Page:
Law firms ring up the earnings as Lloyd's rings out the bad times

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The Independent Online
The ringing of the Lutine bell last week to signal the end of the Lloyd's insurance crisis must have had an ambivalent resonance for the hundreds of lawyers working on the litigation and rescue. In five years since the full extent of the disaster became known, barristers and lawyers are estimated to have earnt more than pounds 300m.

About 30 City law firms have represented 40 litigating action groups to win what has been described as the biggest ever compensation pay-out to investors. At least another 20 more have represented other interested parties.

The legal fees attached to the Merrett Names Association litigation - which culminated in a 20-week trial, featuring 13 barristers and seven solicitors representing the plaintiff and three defendants - are estimated to have reached pounds 20m alone.

Barrister and solicitor fees paid out by the biggest Names group, the 3,000-strong Gooda Walker Action Group, are about pounds 10m. That works out at a pounds 3,000 bill for each Gooda Walker Name. Freshfields, Lloyd's own lawyers, have had more than 100 solicitors working on the litigation and settlement plan who have earnt the firm fees approaching pounds 20,000. A further pounds 75m has been ring-fenced by Lloyd's to reimburse action groups their running costs, mostly legal fees.

The question remains, though, do these fees represent value for money?

Michael Deeny, Lloyd's council member and chairman of the litigating Names committee, believes most action groups have been happy with the service and the size of their legal bills.

He describes Wilde Sapte, the lawyers used by the Gooda Walker Action Group, as the best in the City. "They got us to court quicker than the other Names' lawyers could get there and won 16 consecutive hearings," he says. One senior City lawyer said last week after the settlement: "Representing Names, especially in action groups, is no picnic."

Since a claim in negligence requires each Name to be involved in the litigation, just drawing up the Gooda Walker writ, for instance, required drafting a claim for each of the 3,000 individual Names. The action groups, comprising determined and embittered litigants, were often dogged by political infighting within their own committees. Worse still were the barrack-room lawyers - usually intelligent, well-educated committee members who bought law books and researched insurance litigation for themselves. The real lawyers had to accommodate all this and still keep the action on the right course.

Oiling the litigation along the way was a steady stream of litigation funds, generated by the monthly subscription fees paid by the action group members.

Barry O'Brien, the Freshfields partner who has led the army of solicitors needed to structure the pounds 3.2bn reconstruction and renewal programme, believes his firm was cost effective. He is prepared to say the fee earnt by Freshfields, which has been acting for Lloyd's for more than 200 years, was in the "high teens".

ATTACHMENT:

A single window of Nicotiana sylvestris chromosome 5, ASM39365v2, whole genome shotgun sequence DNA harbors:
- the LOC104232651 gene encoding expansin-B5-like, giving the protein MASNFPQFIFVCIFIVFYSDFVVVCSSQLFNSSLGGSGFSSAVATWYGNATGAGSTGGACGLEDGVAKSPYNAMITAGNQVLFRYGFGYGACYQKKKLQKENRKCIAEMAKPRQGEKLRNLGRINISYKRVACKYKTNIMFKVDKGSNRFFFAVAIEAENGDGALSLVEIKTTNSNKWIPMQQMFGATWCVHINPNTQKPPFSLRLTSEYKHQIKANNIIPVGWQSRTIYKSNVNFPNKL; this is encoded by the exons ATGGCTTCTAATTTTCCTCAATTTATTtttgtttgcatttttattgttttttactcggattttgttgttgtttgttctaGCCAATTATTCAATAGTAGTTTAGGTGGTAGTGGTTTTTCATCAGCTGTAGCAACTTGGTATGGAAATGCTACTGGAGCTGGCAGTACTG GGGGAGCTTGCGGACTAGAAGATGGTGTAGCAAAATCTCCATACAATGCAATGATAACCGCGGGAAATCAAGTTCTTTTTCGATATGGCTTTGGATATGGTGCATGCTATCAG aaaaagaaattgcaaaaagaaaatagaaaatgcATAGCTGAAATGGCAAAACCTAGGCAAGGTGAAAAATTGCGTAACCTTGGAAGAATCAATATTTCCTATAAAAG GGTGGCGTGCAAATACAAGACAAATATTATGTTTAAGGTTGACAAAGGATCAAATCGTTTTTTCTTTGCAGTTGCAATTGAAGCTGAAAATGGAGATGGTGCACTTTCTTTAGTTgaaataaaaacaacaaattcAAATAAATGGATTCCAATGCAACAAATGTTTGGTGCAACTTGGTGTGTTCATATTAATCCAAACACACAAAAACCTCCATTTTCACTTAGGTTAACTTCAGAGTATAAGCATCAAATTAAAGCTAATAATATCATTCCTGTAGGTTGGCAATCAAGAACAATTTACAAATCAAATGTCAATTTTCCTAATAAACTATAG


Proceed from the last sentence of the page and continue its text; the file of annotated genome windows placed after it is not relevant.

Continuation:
There can be no bigger job undertaken by a law firm. Apart from the pounds 3.2bn settlement involving 32,000 Names, Equitas - the company into which pounds 12bn of liabilities is being transferred - is the largest reinsurance contract ever written.

Dibbs Lupton Broomhead has played a prominent role chasing those Names which have remained outside the settlement. Philip Holden, a Dibbs partner, has been seconded to head Lloyd's financial recovery department. He's arguably had the most stressful job of all the Lloyd's lawyers. "Some Names," he says, "have clearly lost everything through no real fault of their own and you have every sympathy with them. But others have just been playing the system for a long time."

For more than two years, under a system called Tranche 4, Mr Holden has been instructing fellow lawyers at Dibbs to arrange face to face meetings with Names all over the country. Under Tranche 4, Mr Holden and his team have managed to get 3,000 to come to the table and join the settlement. Although they represent only a small proportion of the 34,000 Names, they are an important group. The remaining 2,899 who are still holding out are about to see Mr Holden's other side. "Shortly after the final deadline for payment, members will be proceeded against for the full extent of their liabilities." In other words, the writs are about to fly.

Lawyers have also been called in by those Names who paid up at first time of asking. A small team of Warner Cranston solicitors went to court last month to do battle with Lloyd's vast legal machine but failed to get the High Court to rule that Lloyd's had acted unfairly and beyond its powers in establishing the settlement programme. "They feel very aggrieved that the Names, who contributed most throughout the bleakest days, are now on the receiving end of rough justice," says John Abramson, a senior associate at Warners.

But he adds: "The Lloyd's litigation, for better or for worse, has been valuable for reinsurance and insurance lawyers. The courts have examined aspects of the law which have never been looked at, and now at least there is some certainty." It's an ill wind ...

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